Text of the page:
People in industry are well aware of many more issues with a potential to impact on the safety of our multi-level apartments. One includes the celebrated example where newspapers were discovered stuffed around the floor slab core penetrations for the plumbing stack work instead of using embedded intumescent fire rated collars and fire rated sealants. Fire separation between 200 odd sole occupancy units was effectively replaced with a 40-storey internal chimney stack! Fortunately, the defect was remediated before any major incident occurred but not before the building was granted an Occupancy Certificate and residents had moved in.
There’s also been an extensive use of ‘External Insulation & Finish System’ (EIFS) claddings particularly for upper floor home extensions within the housing sector. Ostensibly, the expanded polystyrene sheet cladding is likely produced in the same factories making the insulation panels now in question. We certainly were made aware of the disastrous ‘leaky house’ syndrome from New Zealand where this method of construction failed spectacularly.
These are just a few examples of the continued mistakes that will slip through the gaps.
Every ‘defect’ has had someone design it, detail it and select the materials to be used for it. Someone has then constructed or assembled it, maybe in accordance with the documentation and then again, maybe not. Someone will have checked the work, accepted and approved it. All of these participants would have supposedly undertaken a course or courses of specific, formal training, been awarded an appropriate qualification and be registered by one authority or another as being capable of performing their respective roles in a highly professional and diligent manner. Our system relies entirely on using people who have actually received proper training and equipped with requisite skills and knowledge to perform their tasks appropriately. But we, as a nation, have been steadily moving away from these essential criteria.
Nowhere is this better illustrated than in the rapid rise of the many building and construction work related qualifications that are now being issued on the basis of a ‘recognition of prior learning.’
This absurdity must immediately be repealed for the purposes of any qualifications linked to accreditation and licencing of persons operating in the building construction sector. Any system that facilitates less training and less assessment of attained skills and knowledge will always be subject to the inevitable impaired consequences of those actions.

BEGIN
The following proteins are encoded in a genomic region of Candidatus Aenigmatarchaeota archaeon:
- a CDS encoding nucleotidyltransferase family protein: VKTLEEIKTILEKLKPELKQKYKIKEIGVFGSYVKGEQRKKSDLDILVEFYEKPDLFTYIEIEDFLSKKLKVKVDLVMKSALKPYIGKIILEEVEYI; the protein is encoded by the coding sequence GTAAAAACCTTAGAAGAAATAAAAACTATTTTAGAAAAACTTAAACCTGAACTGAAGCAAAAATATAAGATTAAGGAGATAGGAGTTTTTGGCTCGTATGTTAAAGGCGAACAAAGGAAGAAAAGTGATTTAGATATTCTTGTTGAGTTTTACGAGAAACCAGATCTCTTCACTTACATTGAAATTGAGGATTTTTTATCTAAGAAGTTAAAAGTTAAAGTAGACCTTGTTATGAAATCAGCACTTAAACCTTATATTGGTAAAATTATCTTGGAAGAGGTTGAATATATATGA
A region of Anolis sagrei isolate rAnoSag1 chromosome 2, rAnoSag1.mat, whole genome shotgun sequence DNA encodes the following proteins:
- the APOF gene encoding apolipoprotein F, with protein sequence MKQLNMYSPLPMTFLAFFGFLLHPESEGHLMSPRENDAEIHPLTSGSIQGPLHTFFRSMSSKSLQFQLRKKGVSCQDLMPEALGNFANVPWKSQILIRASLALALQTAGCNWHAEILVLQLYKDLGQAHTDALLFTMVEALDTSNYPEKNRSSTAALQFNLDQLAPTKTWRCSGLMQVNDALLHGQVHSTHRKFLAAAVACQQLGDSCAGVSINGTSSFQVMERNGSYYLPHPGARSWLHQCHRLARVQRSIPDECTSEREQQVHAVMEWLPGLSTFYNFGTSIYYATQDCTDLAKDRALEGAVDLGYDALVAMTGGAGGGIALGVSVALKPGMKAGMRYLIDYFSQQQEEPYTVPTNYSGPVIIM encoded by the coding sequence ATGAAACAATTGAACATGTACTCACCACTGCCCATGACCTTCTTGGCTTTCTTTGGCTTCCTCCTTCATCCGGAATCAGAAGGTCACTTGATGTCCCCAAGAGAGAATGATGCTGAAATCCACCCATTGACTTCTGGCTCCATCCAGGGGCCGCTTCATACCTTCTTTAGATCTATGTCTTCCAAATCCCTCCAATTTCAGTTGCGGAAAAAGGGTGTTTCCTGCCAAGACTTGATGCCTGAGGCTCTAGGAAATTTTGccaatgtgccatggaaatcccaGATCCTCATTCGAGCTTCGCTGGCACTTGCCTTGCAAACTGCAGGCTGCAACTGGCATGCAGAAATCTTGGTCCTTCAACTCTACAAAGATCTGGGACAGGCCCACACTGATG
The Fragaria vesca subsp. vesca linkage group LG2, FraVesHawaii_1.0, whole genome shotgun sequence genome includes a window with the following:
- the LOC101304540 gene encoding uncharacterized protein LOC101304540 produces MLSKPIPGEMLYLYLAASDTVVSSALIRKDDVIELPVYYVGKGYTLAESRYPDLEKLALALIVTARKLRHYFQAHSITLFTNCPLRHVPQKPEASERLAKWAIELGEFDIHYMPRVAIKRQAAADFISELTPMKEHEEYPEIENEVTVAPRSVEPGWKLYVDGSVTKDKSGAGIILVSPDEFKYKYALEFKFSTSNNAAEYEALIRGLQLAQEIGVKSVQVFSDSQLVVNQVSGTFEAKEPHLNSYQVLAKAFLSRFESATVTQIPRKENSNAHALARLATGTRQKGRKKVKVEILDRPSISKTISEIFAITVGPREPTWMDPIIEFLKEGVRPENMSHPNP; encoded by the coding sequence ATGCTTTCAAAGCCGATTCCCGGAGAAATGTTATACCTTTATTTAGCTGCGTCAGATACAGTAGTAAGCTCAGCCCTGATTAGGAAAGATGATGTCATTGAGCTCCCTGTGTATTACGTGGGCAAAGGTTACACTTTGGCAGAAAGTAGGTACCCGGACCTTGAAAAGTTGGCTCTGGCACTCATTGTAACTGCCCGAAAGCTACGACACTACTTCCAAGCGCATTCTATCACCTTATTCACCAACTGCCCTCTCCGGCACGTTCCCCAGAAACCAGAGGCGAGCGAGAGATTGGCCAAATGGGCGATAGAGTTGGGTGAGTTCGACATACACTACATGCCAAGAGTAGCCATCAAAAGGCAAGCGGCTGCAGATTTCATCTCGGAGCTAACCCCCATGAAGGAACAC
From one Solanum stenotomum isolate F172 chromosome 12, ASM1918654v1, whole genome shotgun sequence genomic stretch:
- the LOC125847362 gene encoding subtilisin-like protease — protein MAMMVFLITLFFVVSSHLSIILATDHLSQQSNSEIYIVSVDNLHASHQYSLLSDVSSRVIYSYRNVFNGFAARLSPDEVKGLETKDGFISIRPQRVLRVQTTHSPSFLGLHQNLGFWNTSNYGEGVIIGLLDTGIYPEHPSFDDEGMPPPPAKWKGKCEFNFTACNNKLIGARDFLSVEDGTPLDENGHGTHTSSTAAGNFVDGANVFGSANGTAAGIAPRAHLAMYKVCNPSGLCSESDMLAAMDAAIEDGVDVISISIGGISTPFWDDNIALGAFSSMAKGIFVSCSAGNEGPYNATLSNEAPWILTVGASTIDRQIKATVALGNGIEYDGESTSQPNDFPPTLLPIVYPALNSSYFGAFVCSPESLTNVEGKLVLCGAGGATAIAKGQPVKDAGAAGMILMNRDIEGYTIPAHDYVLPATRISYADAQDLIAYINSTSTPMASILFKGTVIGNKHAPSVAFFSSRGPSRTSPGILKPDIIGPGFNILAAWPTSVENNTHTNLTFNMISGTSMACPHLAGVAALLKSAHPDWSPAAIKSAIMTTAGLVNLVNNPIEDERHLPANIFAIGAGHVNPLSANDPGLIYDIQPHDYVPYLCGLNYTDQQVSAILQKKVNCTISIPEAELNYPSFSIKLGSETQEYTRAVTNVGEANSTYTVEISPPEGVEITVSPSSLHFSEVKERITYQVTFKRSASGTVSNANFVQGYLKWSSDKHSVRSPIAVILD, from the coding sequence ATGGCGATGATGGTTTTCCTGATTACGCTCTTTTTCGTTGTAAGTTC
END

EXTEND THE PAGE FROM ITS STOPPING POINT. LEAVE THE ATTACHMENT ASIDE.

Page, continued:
The reality is that in the modern world of building and construction, participants now must operate within far more complex and challenging work environments. This demands that practitioners be better trained and better qualified to design, construct, maintain and check buildings are appropriate for the health, safety and amenity of building occupants and users. That is the founding performance objective stated by the National Construction Code.
Without any other extenuating circumstances, it is ultimately the builder’s role to make certain the construction works being executed are fit for purpose. Inevitably, they must retain this responsibility. We can’t continue to allow our states and territories and hundreds of different local councils to partially and arbitrarily act as statutory authorities with various iterations of required standards and work licencing classes and work accreditation. This fragmented methodology, along with its use of some ‘mutual recognition’ systems as a placebo to state’s wishes is the exact opposite of creating rational uniformity.
Instead it creates an even greater risk due to the confusion as to what will be considered ‘equivalent’ in terms of licencing standards and training credentials. Remember the earlier reference to the aviation sector? We are collectively sitting on a time bomb in the building and construction sector with so many apparently ‘qualified’ and ’licensed’ incompetent persons that are operating independently to deliver substandard works for their unsuspecting clients and building occupants.
If Australia possessed innovative and responsive leadership, it would choose to seek to learn much more from this tragic situation other than ‘how many buildings do we guess might have used this cladding?’
There is now a clear objective to adopt uniform legislation based on high quality standards which will realistically address all appropriate levels of training, work licencing classes and professional accreditations to fully encapsulate the working roles and accountabilities within the Australian building and construction sector. A holistic approach to a national licencing and accreditation scheme is the missing link to achieving consistent and acceptable building and construction outcomes as described by our National Construction Code. This would do far more good than piecemeal attempts by multiple state, territory and local government regulators to try to make sure our buildings will be appropriate for the health, safety and amenity of all building occupants and users.
Alternatively, we may do nothing and potentially wait for our own Grenfell before we hear calls from politicians to hold another inquiry.